Politik und Gesellschaft Online
International Politics and Society 1/1999

Africa's sustained underdevelopment

Preliminary version

Africa is not yet on the path to self-supporting economic growth. The satisfactory growth rates of recent years are not due to rises in productivity and higher propensity to invest but to more favourable world market prices, better harvests and the end of civil wars. The continent is suffering from structural weaknesses which in most countries can only be solved even over the longer term with a determined reform policy. In the meantime, such weaknesses continue to inhibit development. These structural weaknesses are: poor infrastructure, poor educational situation, correspondingly low productivity and high production costs despite extremely low wages. The cause is to be found in political omissions of the past, but also in socio-cultural factors which stand in the way of the development of a modern industrial society. An added difficulty lies in the consequences of a process of "nation building" which is not yet completed - political instability, widespread "rent-seeking" - as well as in inherited economic burdens (colonial export structures, debt). Increasing globalisation makes it more and more difficult for the African countries to proceed along the classical path of "developing states". On the other hand, their structural weaknesses and their absolute marginalisation in the structure of the global economy makes it impossible for them to use the opportunities offered to developing countries by globalisation. The continent is being further marginalised in the international division of labour. Foreign capital is not interested. Indeed, there is a drain of resources (brain drain, capital flight). The structural adjustment programmes of the World Bank have only tinkered superficially with the African underdevelopment syndrome. The only ray of light is offered by endogenous development potentials which lie in the urban agglomerations. Comprehensive political reforms, continuing development aid and a reduction in African external debt are needed to make use of these.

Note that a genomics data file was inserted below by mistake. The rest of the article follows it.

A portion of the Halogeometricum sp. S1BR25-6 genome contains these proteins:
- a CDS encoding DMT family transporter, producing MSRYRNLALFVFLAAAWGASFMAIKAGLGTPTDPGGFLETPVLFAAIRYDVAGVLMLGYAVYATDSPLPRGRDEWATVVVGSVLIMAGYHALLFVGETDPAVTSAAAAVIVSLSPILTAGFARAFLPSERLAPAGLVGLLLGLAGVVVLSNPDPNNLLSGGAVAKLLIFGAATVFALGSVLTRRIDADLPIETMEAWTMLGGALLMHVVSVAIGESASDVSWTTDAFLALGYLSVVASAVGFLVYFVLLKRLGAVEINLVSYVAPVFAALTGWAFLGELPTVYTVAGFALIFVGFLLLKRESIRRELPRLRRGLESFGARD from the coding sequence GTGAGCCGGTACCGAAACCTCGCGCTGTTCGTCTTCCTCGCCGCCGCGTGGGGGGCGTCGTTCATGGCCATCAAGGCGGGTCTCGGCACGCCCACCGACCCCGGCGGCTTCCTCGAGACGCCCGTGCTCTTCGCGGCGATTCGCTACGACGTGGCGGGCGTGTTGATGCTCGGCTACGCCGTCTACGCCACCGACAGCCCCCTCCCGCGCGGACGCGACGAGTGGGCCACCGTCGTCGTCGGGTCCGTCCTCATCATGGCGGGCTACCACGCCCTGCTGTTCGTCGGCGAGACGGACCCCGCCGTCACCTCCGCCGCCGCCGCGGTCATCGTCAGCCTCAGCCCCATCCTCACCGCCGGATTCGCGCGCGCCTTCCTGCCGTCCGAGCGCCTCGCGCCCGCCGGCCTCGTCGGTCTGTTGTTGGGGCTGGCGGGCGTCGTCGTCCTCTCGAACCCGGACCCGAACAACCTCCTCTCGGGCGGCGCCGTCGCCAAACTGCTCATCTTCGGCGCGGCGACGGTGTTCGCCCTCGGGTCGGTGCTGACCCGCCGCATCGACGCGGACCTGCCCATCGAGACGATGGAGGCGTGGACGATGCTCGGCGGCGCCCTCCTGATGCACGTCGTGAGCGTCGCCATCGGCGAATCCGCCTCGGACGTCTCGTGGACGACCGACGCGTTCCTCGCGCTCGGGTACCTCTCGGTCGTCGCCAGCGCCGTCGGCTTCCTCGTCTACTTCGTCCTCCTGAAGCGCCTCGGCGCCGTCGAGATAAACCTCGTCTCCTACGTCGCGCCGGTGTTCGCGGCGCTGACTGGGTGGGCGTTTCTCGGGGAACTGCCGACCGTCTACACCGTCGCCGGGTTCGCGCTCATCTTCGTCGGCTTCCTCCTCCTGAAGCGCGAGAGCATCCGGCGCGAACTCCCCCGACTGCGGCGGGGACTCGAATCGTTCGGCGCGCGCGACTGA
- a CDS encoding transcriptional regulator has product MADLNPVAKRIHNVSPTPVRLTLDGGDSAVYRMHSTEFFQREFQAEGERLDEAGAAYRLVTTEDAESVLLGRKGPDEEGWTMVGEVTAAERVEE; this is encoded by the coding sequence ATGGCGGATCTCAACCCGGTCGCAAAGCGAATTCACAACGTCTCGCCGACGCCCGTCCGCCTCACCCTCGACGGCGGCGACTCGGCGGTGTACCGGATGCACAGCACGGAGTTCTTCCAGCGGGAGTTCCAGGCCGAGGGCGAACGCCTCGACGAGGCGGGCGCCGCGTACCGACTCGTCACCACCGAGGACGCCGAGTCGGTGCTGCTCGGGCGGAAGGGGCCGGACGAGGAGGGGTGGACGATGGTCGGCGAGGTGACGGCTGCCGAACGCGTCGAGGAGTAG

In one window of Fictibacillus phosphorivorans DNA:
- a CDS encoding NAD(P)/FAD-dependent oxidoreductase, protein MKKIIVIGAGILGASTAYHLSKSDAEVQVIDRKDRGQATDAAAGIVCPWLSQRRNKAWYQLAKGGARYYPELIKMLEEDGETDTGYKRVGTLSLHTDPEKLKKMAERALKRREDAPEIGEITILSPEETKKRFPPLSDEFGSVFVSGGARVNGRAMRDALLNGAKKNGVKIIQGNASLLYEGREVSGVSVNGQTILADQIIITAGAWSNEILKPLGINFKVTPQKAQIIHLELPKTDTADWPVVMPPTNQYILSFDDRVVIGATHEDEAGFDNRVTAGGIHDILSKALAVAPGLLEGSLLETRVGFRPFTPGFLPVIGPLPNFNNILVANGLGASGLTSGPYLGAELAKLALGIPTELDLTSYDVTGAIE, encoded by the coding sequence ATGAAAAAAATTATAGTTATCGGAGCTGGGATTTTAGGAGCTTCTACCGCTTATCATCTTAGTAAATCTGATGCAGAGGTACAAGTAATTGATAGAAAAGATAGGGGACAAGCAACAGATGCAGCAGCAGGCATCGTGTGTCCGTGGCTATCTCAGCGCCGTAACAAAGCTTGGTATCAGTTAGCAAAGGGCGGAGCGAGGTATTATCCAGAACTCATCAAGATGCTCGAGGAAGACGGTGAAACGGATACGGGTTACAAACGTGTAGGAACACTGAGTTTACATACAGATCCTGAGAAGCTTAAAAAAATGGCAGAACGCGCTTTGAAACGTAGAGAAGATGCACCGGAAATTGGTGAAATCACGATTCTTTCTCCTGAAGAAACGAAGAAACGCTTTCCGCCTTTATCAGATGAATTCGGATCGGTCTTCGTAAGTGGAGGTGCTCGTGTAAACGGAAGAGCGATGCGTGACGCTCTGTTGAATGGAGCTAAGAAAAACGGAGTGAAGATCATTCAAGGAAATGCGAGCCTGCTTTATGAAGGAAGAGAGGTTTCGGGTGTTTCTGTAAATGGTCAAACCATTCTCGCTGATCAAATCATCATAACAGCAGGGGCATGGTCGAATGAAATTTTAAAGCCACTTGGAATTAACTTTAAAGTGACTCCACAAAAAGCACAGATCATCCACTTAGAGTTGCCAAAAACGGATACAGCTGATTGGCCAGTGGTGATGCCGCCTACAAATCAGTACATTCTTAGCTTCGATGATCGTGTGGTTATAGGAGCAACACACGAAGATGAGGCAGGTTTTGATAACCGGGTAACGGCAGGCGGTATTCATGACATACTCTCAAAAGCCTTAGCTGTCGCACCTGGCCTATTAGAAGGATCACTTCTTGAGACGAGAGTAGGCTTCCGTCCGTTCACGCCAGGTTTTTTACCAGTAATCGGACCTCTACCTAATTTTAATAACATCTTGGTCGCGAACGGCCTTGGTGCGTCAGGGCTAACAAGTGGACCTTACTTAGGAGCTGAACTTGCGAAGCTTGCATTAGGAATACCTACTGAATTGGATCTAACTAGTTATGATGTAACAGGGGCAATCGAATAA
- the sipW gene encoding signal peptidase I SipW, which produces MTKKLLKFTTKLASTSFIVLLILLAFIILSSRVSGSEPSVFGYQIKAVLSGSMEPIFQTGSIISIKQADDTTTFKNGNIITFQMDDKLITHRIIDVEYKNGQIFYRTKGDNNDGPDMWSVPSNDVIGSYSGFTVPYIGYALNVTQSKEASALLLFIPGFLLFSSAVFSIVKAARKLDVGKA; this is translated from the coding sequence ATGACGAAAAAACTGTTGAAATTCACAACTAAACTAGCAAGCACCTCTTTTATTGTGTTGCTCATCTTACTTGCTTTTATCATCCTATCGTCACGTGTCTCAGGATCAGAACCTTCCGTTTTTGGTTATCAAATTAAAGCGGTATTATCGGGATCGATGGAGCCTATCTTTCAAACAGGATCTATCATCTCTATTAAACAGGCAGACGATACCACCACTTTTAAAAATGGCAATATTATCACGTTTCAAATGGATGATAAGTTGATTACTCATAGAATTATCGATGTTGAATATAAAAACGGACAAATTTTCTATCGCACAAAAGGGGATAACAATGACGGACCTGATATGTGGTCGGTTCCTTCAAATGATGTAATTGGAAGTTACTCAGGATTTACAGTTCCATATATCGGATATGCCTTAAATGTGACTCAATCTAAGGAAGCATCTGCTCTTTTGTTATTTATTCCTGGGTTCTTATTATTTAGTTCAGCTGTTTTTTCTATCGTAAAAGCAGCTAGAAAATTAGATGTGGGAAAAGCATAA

© Friedrich Ebert Stiftung | technical support | net edition bb&ola | Februar 1999